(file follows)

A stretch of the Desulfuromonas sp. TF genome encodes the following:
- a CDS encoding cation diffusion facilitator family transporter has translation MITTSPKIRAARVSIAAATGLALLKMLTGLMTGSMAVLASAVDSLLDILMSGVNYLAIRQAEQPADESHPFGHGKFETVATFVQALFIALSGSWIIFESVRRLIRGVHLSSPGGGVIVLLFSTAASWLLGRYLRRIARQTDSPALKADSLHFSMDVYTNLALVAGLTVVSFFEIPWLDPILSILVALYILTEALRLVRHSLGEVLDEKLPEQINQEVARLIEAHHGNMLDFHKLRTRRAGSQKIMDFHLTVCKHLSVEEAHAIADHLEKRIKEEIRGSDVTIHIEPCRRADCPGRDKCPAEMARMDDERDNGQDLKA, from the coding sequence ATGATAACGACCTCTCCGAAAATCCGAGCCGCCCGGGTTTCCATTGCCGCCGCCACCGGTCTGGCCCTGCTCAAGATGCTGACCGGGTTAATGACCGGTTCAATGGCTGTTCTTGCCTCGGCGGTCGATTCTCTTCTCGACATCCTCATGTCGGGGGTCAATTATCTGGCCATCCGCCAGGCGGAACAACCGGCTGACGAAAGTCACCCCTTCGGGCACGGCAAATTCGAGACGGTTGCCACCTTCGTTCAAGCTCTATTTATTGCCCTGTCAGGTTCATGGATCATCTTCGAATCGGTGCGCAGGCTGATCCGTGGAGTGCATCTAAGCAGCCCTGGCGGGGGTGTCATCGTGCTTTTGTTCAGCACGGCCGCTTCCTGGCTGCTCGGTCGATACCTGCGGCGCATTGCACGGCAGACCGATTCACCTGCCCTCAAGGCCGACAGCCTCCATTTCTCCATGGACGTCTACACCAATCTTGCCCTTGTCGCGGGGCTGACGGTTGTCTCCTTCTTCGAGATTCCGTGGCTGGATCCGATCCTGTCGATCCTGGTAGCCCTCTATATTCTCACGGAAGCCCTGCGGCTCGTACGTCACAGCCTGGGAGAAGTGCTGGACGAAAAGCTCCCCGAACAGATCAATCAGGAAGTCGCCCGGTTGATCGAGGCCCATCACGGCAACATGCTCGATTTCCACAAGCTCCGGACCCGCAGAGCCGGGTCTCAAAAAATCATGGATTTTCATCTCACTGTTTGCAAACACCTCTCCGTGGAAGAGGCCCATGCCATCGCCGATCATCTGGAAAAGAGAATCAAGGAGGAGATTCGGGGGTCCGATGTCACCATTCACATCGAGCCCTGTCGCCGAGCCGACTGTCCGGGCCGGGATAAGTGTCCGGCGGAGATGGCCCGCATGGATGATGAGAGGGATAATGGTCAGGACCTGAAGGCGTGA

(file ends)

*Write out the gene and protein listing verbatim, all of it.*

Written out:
A stretch of the Desulfuromonas sp. TF genome encodes the following:
- a CDS encoding cation diffusion facilitator family transporter has translation MITTSPKIRAARVSIAAATGLALLKMLTGLMTGSMAVLASAVDSLLDILMSGVNYLAIRQAEQPADESHPFGHGKFETVATFVQALFIALSGSWIIFESVRRLIRGVHLSSPGGGVIVLLFSTAASWLLGRYLRRIARQTDSPALKADSLHFSMDVYTNLALVAGLTVVSFFEIPWLDPILSILVALYILTEALRLVRHSLGEVLDEKLPEQINQEVARLIEAHHGNMLDFHKLRTRRAGSQKIMDFHLTVCKHLSVEEAHAIADHLEKRIKEEIRGSDVTIHIEPCRRADCPGRDKCPAEMARMDDERDNGQDLKA, from the coding sequence ATGATAACGACCTCTCCGAAAATCCGAGCCGCCCGGGTTTCCATTGCCGCCGCCACCGGTCTGGCCCTGCTCAAGATGCTGACCGGGTTAATGACCGGTTCAATGGCTGTTCTTGCCTCGGCGGTCGATTCTCTTCTCGACATCCTCATGTCGGGGGTCAATTATCTGGCCATCCGCCAGGCGGAACAACCGGCTGACGAAAGTCACCCCTTCGGGCACGGCAAATTCGAGACGGTTGCCACCTTCGTTCAAGCTCTATTTATTGCCCTGTCAGGTTCATGGATCATCTTCGAATCGGTGCGCAGGCTGATCCGTGGAGTGCATCTAAGCAGCCCTGGCGGGGGTGTCATCGTGCTTTTGTTCAGCACGGCCGCTTCCTGGCTGCTCGGTCGATACCTGCGGCGCATTGCACGGCAGACCGATTCACCTGCCCTCAAGGCCGACAGCCTCCATTTCTCCATGGACGTCTACACCAATCTTGCCCTTGTCGCGGGGCTGACGGTTGTCTCCTTCTTCGAGATTCCGTGGCTGGATCCGATCCTGTCGATCCTGGTAGCCCTCTATATTCTCACGGAAGCCCTGCGGCTCGTACGTCACAGCCTGGGAGAAGTGCTGGACGAAAAGCTCCCCGAACAGATCAATCAGGAAGTCGCCCGGTTGATCGAGGCCCATCACGGCAACATGCTCGATTTCCACAAGCTCCGGACCCGCAGAGCCGGGTCTCAAAAAATCATGGATTTTCATCTCACTGTTTGCAAACACCTCTCCGTGGAAGAGGCCCATGCCATCGCCGATCATCTGGAAAAGAGAATCAAGGAGGAGATTCGGGGGTCCGATGTCACCATTCACATCGAGCCCTGTCGCCGAGCCGACTGTCCGGGCCGGGATAAGTGTCCGGCGGAGATGGCCCGCATGGATGATGAGAGGGATAATGGTCAGGACCTGAAGGCGTGA